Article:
Date of Award


Document Type


Degree Name


Organizational Unit

Morgridge College of Education

First Advisor

Sylvia Hall-Ellis, Ph.D.

Second Advisor

P. Bruce Uhrmacher

Third Advisor

Frederique Chevillot

Fourth Advisor

Cynthia McRae


National Assessment of Education Progress (NAEP), American student reading scores, Education research and studies


The National Assessment of Education Progress (NAEP) has consistently shown that approximately 40% of American students cannot read at grade level. In fact, most of these 40% of students read considerably below grade level. Unfortunately, these results have remained consistent in spite of reports such as the Nation at Risk in 1983 that first alerted everyone to the severity of the problem and provided remedies on how it could be remedied. The Nation at Risk Report was the impetus for a plethora of educational reform enactments at the federal level such as George H. Walker Bush’s education summit in 1989, Goals 2000, the No Child Left Behind Act and the latest reform measure Race To The Top. In addition, states have enacted their own proficiency standards for student knowledge in reading. Several reading experts such as Louisa Moats and Louise Spear-Swerling have written reading standards that teachers should know to teach reading. The Common Core Standards have been adopted by at least 41 states that outline best reading practices and the International Reading Association has also developed reading standards.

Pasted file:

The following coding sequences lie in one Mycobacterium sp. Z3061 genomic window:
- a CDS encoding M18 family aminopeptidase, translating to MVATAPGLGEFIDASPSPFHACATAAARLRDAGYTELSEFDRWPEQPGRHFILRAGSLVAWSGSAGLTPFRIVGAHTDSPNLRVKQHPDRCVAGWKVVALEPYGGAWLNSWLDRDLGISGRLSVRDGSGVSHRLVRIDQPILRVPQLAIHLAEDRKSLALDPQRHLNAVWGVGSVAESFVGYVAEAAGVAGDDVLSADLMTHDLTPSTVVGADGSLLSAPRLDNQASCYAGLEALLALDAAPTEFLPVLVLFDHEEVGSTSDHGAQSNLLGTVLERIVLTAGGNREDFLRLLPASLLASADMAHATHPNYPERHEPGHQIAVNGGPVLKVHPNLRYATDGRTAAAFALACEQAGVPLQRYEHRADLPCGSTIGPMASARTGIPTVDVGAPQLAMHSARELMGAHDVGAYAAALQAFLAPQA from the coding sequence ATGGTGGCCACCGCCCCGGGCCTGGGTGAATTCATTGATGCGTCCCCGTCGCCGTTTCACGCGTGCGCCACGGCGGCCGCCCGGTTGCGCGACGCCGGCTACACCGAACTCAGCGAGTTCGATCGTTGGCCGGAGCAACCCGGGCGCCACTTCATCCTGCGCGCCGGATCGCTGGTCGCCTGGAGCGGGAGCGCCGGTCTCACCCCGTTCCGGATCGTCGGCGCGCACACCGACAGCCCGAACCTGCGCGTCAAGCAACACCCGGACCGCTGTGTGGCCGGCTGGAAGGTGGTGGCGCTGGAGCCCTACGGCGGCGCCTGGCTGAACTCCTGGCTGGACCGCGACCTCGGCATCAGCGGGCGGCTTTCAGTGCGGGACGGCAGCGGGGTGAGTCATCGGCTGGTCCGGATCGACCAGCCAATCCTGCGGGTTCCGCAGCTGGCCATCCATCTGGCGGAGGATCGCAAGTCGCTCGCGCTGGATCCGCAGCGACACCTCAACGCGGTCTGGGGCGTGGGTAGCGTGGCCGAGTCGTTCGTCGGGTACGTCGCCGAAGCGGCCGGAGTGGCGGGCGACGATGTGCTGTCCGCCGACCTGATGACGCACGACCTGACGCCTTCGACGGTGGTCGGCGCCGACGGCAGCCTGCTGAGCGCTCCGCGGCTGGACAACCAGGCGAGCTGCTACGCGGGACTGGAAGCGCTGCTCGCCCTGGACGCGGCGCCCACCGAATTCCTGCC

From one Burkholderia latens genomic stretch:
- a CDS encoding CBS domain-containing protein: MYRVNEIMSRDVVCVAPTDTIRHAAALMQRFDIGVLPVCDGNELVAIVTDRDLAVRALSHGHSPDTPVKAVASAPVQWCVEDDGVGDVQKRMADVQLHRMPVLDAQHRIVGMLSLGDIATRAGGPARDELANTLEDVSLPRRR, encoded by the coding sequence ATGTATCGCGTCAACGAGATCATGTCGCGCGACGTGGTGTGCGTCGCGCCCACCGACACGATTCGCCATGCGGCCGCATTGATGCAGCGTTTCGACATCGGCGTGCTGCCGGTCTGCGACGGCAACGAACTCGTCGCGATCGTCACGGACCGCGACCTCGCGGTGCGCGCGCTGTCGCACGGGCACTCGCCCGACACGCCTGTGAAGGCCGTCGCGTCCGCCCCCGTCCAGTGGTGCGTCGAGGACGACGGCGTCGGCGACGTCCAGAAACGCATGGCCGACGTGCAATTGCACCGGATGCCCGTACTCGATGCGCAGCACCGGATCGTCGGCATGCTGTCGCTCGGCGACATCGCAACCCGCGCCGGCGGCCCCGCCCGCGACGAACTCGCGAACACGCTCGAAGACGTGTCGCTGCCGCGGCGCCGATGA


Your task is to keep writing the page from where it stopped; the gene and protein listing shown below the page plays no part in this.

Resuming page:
The reading wars have also been a contributory factor to the poor reading scores. The reading wars pitted the whole language advocates against the phonics adherents. When the National Reading Report (2000) and the National Research Council Report (1998), released their results that reading instruction should include phonemic awareness, phonics, fluency, vocabulary and comprehension, the reading wars were thought to be over. However, this has not been the case.

Therefore, the purpose of this study was to investigate whether a consensus exists for best reading practices among reading experts. Seven reading experts were interviewed and six of the participants agreed that reading instruction should include the five components: phonemic awareness, phonics, fluency, vocabulary and comprehension. The seventh participant agreed that reading instruction contains the five components, however, the main component to teach reading is comprehension. The results have implications for developing a standard of care for reading (reading standards that can be adopted nationally) and the instruction of new teachers by universities.

Publication Statement

Copyright is held by the author. User is responsible for all copyright compliance.

Rights Holder

John Michael McCord


Received from ProQuest

File Format




File Size

237 p.


Reading instruction, Curriculum development